The question today is to what extent she was related to the party politics and if so, what kind of job she had been doing all through? Begum Mujib had to look after families of those political workers who had been imprisoned for a long time. She used to advise the workers out of her own wisdom and sagacity in times of necessity. She was in close touch with the workers and she had the experience to guide them. She used to provide them with fund collected even by selling her ornaments. In fact, her political sagacity reached such a level that she used to guide workers and leaders in times of crisis.    

Begum Fazilatunnessa Mujib was found to be very active when Bangabandhu was in prison. She contacted the political workers and inquired about their welfare during every phase of movements. She inspired them to continue the movement. Many committees of student movement were formed at the suggestion of Begum Mujib. She even used to advise them how to conduct the movements. Almost all student leaders had personal acquaintance with her. In absence of Bangabandhu she was the leader. In this way she virtually became the shadow leader of the party.   

Finally, the management of the family in absence of Bangabandhu was extraordinarily good. During her long 23 years arduous struggle Bangabandhu was arrested frequently and he had to stay in prison for nearly 14 years. Bangamata had to manage everything i.e., education of the children, family expenditures and even political expenses. She used to lead a modest life with her children having no demands. In a number of occasions Bangabandhu was found expressing gratitude to her. The lady who had been outstanding throughout her life was certainly an ideal one, a good wife and the best mother. What an ideal house it was where all members lived with joy!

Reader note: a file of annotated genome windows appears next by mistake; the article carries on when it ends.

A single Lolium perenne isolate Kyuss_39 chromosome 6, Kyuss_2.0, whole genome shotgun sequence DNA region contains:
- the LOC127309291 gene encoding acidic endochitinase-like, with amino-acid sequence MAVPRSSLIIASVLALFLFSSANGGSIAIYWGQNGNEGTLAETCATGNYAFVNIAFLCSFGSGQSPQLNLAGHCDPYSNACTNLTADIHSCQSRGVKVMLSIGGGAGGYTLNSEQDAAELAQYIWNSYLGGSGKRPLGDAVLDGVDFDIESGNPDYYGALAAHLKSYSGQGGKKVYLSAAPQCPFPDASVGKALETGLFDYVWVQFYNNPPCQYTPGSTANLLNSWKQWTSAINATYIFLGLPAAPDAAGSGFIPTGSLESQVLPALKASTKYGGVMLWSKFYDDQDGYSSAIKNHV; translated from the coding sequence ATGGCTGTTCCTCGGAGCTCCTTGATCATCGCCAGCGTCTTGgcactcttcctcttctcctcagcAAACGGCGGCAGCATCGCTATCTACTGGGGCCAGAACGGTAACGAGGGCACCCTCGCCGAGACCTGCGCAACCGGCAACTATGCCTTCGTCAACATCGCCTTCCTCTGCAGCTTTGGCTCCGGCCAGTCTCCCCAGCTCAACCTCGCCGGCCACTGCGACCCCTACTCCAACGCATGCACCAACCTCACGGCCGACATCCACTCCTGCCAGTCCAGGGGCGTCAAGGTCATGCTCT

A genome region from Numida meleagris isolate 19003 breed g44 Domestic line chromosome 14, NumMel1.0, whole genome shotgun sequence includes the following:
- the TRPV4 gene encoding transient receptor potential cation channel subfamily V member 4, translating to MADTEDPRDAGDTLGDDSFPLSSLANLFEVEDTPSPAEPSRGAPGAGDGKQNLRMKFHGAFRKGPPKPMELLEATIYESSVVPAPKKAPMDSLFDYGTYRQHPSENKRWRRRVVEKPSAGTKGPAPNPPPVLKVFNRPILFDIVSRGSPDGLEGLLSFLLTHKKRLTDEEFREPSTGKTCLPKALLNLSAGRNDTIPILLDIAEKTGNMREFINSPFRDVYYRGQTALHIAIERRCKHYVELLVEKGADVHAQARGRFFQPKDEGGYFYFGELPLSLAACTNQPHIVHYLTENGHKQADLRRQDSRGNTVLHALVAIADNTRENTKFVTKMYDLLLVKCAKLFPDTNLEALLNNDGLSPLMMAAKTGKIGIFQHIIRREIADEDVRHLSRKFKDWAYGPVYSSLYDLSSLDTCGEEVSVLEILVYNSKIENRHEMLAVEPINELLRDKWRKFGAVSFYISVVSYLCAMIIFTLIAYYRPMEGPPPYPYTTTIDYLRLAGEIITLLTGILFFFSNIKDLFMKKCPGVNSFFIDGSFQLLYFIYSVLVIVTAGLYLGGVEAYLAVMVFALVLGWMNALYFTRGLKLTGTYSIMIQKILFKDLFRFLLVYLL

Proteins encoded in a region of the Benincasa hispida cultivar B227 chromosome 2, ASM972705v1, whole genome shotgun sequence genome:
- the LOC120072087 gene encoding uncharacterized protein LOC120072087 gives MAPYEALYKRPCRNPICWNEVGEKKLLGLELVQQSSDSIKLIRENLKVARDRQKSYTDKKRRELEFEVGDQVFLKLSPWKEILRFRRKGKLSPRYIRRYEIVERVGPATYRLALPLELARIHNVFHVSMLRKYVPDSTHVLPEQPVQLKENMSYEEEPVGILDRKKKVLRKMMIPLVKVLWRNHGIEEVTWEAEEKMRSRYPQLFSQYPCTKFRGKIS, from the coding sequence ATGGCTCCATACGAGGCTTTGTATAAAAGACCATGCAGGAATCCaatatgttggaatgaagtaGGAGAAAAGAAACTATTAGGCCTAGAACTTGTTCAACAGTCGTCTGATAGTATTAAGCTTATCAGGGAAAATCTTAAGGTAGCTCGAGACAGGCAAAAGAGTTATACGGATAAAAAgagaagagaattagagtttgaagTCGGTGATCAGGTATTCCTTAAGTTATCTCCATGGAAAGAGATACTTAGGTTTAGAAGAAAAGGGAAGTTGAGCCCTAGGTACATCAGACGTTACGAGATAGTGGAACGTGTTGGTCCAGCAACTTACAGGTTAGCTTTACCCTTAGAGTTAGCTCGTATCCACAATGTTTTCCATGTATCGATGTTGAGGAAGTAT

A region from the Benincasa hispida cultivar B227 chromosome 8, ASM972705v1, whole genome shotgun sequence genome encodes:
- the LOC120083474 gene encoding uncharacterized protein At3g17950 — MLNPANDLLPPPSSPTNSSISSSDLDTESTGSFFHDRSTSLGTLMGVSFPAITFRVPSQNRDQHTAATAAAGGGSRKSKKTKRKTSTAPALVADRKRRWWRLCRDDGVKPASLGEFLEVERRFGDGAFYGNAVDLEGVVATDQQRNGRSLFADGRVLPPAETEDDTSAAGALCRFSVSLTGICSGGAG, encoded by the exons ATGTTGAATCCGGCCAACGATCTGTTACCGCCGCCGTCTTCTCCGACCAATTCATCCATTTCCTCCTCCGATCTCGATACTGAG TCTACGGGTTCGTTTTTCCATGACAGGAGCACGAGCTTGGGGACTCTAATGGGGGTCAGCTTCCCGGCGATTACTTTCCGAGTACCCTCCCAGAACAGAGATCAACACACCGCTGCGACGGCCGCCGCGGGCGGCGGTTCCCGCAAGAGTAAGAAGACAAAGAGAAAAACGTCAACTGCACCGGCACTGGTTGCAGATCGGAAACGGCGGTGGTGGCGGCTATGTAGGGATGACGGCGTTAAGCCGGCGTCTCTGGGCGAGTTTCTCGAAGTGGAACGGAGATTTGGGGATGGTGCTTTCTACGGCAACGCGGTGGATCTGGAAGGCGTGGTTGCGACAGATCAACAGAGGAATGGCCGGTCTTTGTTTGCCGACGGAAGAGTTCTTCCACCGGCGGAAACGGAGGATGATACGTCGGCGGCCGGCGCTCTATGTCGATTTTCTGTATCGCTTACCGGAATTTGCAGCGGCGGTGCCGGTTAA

There were many well-wishers of Bangabandhu’s family. Since 1954 Sheikh Naser, brother of Bangabandhu and a businessman of Khulna, used to look after the family of Bangabandhu although he was not associated with the party. Some close relatives of Bangabandhu were really helpful to them. Bangamata was so wise and prudent that she knew well how to fight with misery and face adversity.    

The brutal killing of Bangabandhu is not unexplainable. Bangabandhu fought against the interest of imperialist forces to liberate the country. This force in connivance with the reactionary forces killed Bangabandhu. But why did they kill a gentle lady who had to suffer throughout her whole life? Mostly she had to pass her time in mental agony. Hardly was she ever at the care with her children of near and dear ones. In total Bangabandhu had been in power two years during Pakistan and three and a half years in independent Bangladesh. He did spend rest of life in awesome reality. 

Bangamata as his associate had to bear the burden of the family. She suffered, suffered and suffered all through. The three and a half years of life as the first lady were really insignificant in comparison to her vast suffering throughout her whole life.  

She will never come back but she will remain in the minds of many due to her dedication to the nation and love for the people. If Bangabandhu is remembered as the Father of the Nation, she is certainly to be remembered as the mother.    

(Dr S A Malek is the former political adviser to the Prime Minister, a Member of Parliament, general secretary of Bangabandhu Parishad and a columnist.)